At the turn of the millennium, it seemed as though the vinyl market was dead and buried. Sales of the format were just a fraction of what they had been before the advent of CDs. As digital downloads took over from compact discs in turn, records seemed consigned to history. Yet around 2008, something strange began to happen.
That year marked the first Record Store Day, as independent shops across the UK and US banded together to fight back against years of shrinking profits. They recognised that their situation was a long way from the heady days of the Seventies, when records sold by the tens of millions. Yet rather than fighting an uphill struggle to recapture some of those sales, they instead embraced their current situation. While vinyl had become a niche product, there was still a die-hard market of collectors out there. Numerous big-name artists rallied behind the cause, too, offering up exclusive releases and reissues of rare, out-of-print albums and singles in an effort to keep these independent shops alive. True to type, record enthusiasts turned out in force, some queuing up overnight to be certain they would get what they were after. In the decade since then, RSD has become an annual event- and helped to spark a full-on vinyl revival.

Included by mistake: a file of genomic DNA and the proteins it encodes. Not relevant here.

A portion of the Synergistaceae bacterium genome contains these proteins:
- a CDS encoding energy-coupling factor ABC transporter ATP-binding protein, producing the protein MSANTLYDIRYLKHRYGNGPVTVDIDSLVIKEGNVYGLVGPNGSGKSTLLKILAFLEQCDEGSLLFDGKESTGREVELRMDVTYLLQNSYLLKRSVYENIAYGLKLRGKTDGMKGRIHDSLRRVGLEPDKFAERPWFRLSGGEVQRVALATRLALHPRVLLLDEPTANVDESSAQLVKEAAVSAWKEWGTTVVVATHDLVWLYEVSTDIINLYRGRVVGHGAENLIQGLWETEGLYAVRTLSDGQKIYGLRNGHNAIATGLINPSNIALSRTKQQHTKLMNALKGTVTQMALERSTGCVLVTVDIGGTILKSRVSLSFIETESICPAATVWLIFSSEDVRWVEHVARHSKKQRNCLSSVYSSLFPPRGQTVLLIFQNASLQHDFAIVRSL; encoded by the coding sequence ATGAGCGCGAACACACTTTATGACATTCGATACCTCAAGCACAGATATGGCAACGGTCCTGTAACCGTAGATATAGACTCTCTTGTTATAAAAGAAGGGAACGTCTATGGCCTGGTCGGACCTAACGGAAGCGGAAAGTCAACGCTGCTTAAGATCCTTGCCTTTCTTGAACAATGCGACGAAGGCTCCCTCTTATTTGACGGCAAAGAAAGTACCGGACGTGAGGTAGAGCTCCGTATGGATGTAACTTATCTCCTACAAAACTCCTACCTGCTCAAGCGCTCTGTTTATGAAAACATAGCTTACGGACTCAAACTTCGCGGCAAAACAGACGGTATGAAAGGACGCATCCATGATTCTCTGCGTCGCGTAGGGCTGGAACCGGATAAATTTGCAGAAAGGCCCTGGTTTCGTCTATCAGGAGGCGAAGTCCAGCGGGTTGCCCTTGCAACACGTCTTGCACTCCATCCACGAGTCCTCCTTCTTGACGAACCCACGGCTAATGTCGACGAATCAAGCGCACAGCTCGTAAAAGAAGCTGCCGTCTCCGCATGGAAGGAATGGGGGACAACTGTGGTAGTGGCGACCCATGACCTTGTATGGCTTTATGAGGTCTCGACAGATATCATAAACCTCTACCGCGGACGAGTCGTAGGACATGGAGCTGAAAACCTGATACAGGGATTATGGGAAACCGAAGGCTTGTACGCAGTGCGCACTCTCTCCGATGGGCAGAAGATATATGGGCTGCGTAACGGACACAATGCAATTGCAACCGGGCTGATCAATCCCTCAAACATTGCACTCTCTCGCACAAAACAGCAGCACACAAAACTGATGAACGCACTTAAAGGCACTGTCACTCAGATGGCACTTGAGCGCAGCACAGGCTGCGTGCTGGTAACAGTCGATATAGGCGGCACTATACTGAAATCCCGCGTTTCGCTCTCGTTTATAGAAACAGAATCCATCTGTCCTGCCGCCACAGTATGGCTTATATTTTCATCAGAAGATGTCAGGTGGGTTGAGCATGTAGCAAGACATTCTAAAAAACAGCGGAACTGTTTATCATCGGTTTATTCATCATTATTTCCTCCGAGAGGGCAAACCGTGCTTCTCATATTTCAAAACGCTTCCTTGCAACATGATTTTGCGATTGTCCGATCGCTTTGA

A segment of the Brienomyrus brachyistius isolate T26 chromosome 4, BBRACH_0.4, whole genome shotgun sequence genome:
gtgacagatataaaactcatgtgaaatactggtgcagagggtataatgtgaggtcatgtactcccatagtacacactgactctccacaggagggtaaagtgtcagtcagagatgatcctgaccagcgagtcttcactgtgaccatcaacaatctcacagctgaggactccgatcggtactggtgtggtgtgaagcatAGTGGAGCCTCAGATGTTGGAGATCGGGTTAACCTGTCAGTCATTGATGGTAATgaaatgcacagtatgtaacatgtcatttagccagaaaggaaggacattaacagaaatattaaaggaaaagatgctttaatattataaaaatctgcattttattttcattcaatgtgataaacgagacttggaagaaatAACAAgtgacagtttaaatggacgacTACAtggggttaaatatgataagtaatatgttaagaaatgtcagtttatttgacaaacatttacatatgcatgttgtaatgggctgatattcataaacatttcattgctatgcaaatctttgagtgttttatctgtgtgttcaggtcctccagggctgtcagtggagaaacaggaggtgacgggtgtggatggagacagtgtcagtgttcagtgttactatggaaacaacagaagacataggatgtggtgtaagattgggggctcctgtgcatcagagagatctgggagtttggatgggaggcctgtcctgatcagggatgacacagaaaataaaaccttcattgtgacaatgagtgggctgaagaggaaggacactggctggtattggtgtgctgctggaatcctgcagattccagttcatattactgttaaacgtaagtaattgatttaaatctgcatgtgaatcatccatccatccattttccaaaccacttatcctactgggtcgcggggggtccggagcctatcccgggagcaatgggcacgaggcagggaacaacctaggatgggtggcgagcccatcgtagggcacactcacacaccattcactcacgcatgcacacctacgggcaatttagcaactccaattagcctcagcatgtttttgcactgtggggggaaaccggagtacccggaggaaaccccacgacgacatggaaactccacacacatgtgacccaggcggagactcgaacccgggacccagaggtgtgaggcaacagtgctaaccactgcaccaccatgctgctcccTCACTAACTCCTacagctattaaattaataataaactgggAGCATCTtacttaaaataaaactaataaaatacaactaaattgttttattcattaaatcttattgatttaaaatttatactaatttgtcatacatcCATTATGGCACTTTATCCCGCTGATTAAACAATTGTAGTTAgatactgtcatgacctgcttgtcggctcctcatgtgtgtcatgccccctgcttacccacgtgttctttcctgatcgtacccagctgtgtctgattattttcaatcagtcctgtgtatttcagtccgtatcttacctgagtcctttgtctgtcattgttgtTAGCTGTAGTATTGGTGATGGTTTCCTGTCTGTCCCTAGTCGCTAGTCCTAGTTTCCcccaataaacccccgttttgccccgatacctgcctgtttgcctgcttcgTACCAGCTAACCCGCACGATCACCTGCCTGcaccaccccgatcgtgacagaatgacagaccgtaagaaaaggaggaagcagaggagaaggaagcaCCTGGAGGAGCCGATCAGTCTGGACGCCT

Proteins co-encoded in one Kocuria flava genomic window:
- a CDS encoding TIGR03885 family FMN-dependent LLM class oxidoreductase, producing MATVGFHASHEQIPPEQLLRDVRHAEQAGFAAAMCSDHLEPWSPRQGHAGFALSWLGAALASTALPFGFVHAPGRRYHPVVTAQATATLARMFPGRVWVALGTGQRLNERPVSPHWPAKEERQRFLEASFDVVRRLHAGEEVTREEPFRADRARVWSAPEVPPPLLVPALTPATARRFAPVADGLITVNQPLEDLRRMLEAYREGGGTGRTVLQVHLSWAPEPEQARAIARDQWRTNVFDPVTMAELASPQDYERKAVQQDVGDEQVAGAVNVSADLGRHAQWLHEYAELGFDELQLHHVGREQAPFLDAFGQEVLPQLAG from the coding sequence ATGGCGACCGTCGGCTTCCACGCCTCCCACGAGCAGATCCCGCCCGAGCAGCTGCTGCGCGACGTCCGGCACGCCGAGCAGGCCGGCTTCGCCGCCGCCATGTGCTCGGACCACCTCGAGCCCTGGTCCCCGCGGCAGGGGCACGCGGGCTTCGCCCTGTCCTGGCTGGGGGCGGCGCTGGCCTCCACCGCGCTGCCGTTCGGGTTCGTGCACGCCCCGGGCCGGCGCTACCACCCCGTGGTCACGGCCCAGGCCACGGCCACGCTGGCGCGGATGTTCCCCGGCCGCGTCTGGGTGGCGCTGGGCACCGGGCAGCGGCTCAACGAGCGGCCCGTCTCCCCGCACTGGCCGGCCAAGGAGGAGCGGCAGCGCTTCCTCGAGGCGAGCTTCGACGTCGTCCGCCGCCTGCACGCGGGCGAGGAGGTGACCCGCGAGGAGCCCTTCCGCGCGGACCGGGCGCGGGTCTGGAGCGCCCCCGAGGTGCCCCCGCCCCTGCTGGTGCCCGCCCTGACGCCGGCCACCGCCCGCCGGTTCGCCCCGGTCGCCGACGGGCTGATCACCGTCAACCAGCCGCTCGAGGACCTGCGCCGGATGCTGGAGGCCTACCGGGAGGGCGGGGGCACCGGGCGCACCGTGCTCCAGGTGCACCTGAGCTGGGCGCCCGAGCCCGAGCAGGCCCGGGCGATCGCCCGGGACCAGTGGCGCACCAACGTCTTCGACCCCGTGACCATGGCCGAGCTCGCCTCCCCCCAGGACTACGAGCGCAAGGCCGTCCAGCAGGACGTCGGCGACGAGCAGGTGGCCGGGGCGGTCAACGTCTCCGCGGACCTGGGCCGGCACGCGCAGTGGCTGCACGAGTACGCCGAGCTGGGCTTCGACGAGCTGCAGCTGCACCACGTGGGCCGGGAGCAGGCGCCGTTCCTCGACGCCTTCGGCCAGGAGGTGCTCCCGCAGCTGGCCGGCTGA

In 2016, vinyl sales overtook digital downloads to become the most popular method of purchasing music. The format keeps going from strength to strength, too- it’s predicted that record sales will exceed 10 million units worldwide this year. Clearly, these figures don’t just come from independent shops. HMV now sell an enormous amount of vinyl, and a large proportion of those sales are made up of new releases. Even supermarkets have started stocking records. But why are so many people turning back to their turntables?
It may be down to just how disposable music has become in the streaming era. With tens of millions of songs available instantly through Spotify, our listening experience is radically different to what it once was. For many, vinyl is a way of making music more immersive again. Rather than shuffling random songs, a record forces us to listen to an album the way the artist intended. By taking the time to lower the needle into the grooves, and flip the record over halfway through, we appreciate the simple act of listening to music a whole lot more.
The vinyl revival also brings with it a crucial method of self-identification: the record collection. Adding an album or track to our Spotify library doesn’t really say anything about who we are as a person. Buying a record, though, gives us more than just the music it contains. It’s also a physical representation of our tastes, and as our collections grow, they come to reflect our personalities. Do we stick to a handful of favourite artists, and collect everything in their discography? Or do we branch out, picking up new discoveries along the way? Even the way we organize our collections says something about who we are.
When record sales started to spike again, many industry analysts predicted it would just be a flash in the pan. Yet this hasn’t been the case. The market continues to grow year upon year, as the figures reach levels unseen since the 1980s. As a way of making music special, records have an irresistible allure- so the vinyl revival is well and truly here to stay.